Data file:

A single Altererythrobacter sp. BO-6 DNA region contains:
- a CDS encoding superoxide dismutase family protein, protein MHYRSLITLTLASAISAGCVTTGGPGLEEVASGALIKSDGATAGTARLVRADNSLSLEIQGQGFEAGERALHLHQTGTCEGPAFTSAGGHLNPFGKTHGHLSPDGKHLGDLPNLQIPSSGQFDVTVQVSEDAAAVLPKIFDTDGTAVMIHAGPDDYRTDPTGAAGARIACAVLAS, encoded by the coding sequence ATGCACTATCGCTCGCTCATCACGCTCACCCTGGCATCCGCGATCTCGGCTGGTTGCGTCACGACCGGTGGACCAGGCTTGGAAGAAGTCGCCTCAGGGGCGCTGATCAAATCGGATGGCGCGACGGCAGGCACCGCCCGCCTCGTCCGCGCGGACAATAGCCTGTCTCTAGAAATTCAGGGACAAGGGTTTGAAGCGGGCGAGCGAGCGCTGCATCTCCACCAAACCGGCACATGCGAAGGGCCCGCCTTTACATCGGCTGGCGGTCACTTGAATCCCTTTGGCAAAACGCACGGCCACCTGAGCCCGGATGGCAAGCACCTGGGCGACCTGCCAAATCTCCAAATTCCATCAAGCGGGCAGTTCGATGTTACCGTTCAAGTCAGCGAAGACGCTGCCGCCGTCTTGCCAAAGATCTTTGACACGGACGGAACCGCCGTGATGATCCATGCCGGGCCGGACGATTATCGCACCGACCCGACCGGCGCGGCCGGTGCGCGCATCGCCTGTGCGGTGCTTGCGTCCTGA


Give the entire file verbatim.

A single Altererythrobacter sp. BO-6 DNA region contains:
- a CDS encoding superoxide dismutase family protein, protein MHYRSLITLTLASAISAGCVTTGGPGLEEVASGALIKSDGATAGTARLVRADNSLSLEIQGQGFEAGERALHLHQTGTCEGPAFTSAGGHLNPFGKTHGHLSPDGKHLGDLPNLQIPSSGQFDVTVQVSEDAAAVLPKIFDTDGTAVMIHAGPDDYRTDPTGAAGARIACAVLAS, encoded by the coding sequence ATGCACTATCGCTCGCTCATCACGCTCACCCTGGCATCCGCGATCTCGGCTGGTTGCGTCACGACCGGTGGACCAGGCTTGGAAGAAGTCGCCTCAGGGGCGCTGATCAAATCGGATGGCGCGACGGCAGGCACCGCCCGCCTCGTCCGCGCGGACAATAGCCTGTCTCTAGAAATTCAGGGACAAGGGTTTGAAGCGGGCGAGCGAGCGCTGCATCTCCACCAAACCGGCACATGCGAAGGGCCCGCCTTTACATCGGCTGGCGGTCACTTGAATCCCTTTGGCAAAACGCACGGCCACCTGAGCCCGGATGGCAAGCACCTGGGCGACCTGCCAAATCTCCAAATTCCATCAAGCGGGCAGTTCGATGTTACCGTTCAAGTCAGCGAAGACGCTGCCGCCGTCTTGCCAAAGATCTTTGACACGGACGGAACCGCCGTGATGATCCATGCCGGGCCGGACGATTATCGCACCGACCCGACCGGCGCGGCCGGTGCGCGCATCGCCTGTGCGGTGCTTGCGTCCTGA